Avoiding Cons at Comic-Con

NBC 7 Investigates researched the vendors at this year’s Comic-Con to see if any had complaints filed against them, alleging they sold counterfeit or inauthentic items.

With Comic-Con in full swing, comic book and science fiction fans are fighting to find exclusively signed posters, books, and other memorabilia. But with all of the prized products comes the chance that some might not be authentic. 

NBC 7 Investigates researched the vendors at this year’s Comic-Con to see if any had customer complaints filed against them. 

Of the 200 vendors NBC 7 Investigates researched, two had customer complaints filed with the Better Business Bureau that involved issues with authenticity or a delay in delivering a proof of authenticity. 

On Thursday, we spoke to the vendors and asked about the complaints. One told us they use a third-party authenticator and all of their products are authentic. The other said the complaints online were “all wrong”.

NBC 7 Investigates has a list of tips you should consider before buying comic-book, movie or sports memorabilia. To learn more, click here.

Hard to Tell 

“Buyers need to beware because there are a lot of forgeries out there,” retired FBI Agent Timothy Fitzsimmons said.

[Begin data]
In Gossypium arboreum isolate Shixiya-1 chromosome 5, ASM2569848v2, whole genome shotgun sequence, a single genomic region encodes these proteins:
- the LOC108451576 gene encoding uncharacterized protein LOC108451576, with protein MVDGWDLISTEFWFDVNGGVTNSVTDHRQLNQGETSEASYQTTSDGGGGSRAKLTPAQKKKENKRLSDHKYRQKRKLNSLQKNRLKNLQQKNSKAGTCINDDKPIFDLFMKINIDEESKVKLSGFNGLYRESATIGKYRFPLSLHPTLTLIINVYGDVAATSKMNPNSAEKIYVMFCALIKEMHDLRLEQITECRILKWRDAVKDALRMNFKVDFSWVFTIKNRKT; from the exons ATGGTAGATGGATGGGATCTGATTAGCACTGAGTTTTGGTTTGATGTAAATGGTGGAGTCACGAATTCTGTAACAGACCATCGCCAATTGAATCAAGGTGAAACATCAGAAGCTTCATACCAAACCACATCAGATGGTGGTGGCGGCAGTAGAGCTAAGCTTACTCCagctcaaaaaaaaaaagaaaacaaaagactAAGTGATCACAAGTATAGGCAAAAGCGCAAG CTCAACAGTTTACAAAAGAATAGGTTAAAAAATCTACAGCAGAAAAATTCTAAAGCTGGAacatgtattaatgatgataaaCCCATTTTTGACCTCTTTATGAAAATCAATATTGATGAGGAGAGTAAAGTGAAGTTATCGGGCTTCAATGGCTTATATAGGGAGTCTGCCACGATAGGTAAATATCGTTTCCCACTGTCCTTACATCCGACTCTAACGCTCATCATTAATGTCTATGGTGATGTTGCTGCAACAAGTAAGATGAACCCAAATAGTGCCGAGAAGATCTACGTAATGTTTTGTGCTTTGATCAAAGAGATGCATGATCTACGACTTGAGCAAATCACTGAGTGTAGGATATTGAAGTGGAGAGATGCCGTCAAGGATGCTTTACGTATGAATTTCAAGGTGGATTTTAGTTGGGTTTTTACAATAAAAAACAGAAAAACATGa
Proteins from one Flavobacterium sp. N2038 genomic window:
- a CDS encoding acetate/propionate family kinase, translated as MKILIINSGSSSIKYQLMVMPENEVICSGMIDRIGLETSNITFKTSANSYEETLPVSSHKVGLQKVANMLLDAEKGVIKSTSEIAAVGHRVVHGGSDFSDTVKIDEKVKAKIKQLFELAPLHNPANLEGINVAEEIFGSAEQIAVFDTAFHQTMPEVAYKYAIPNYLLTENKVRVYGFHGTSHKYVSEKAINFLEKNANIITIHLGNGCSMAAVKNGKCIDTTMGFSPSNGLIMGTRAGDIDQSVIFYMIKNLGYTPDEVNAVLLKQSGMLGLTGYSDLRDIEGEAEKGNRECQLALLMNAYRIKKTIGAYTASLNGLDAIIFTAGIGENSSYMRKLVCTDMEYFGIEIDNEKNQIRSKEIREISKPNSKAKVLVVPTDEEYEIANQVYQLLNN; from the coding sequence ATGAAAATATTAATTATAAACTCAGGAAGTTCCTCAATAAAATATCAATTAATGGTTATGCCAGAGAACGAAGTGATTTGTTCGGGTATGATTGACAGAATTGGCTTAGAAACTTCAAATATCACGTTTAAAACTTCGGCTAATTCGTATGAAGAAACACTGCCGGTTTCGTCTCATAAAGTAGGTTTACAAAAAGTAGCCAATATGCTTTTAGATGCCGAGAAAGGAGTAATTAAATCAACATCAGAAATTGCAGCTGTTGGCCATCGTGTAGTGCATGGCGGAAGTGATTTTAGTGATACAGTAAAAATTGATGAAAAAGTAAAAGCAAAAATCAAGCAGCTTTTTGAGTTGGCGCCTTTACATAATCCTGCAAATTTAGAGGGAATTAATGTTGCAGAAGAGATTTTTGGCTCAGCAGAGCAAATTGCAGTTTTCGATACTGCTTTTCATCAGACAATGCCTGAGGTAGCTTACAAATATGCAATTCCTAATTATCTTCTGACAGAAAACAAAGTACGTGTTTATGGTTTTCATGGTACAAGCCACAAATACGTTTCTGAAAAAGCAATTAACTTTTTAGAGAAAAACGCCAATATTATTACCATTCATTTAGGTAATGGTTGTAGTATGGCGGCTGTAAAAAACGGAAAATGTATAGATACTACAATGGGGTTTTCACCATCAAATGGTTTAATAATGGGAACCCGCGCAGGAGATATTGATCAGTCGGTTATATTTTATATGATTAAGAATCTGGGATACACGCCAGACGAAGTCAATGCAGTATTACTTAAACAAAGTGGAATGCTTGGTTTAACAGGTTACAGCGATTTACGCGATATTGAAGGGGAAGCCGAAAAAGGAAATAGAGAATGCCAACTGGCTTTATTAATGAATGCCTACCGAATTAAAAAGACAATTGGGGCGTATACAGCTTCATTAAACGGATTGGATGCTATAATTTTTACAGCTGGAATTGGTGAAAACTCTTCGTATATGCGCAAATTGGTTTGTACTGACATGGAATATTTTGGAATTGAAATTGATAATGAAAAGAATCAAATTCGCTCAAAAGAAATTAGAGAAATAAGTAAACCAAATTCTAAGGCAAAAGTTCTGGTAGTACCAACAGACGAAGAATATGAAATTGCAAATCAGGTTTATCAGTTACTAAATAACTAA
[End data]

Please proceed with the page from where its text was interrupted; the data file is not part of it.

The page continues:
Fitzsimmons led a nationwide investigation into memorabilia fraud, titled “Operation Bullpen”

Comic, movie and sports memorabilia is estimated to be a billion-dollar industry annually but experts estimate as much as 10-percent of those products are forged or fake. 

The FBI has previously stated more than half of all sports and celebrity signatures are forged and it’s hard to tell an authentic from a knockoff. 

For example, Fitzsimmons shared with NBC 7 Investigates these two Star Wars movie posters, both including autographs from the actors featured. Fitzsimmons said the autographs on one of the posters is fake, while the other is real. 

Fake vs. Real Star Wars Posters

Fitzsimmons said the poster on the right has an authentic signature from Anthony Daniels, the actor that played C-3PO on Star Wars. The poster on the left is a forgery.

“Celebrity memorabilia is not sold in the massive quantities of contracted signings the way sports memorabilia is,” Fitzsimmons said. 

Fitzsimmons also added that buyers need to be careful of third-party authenticators, as they too can be dishonest. 

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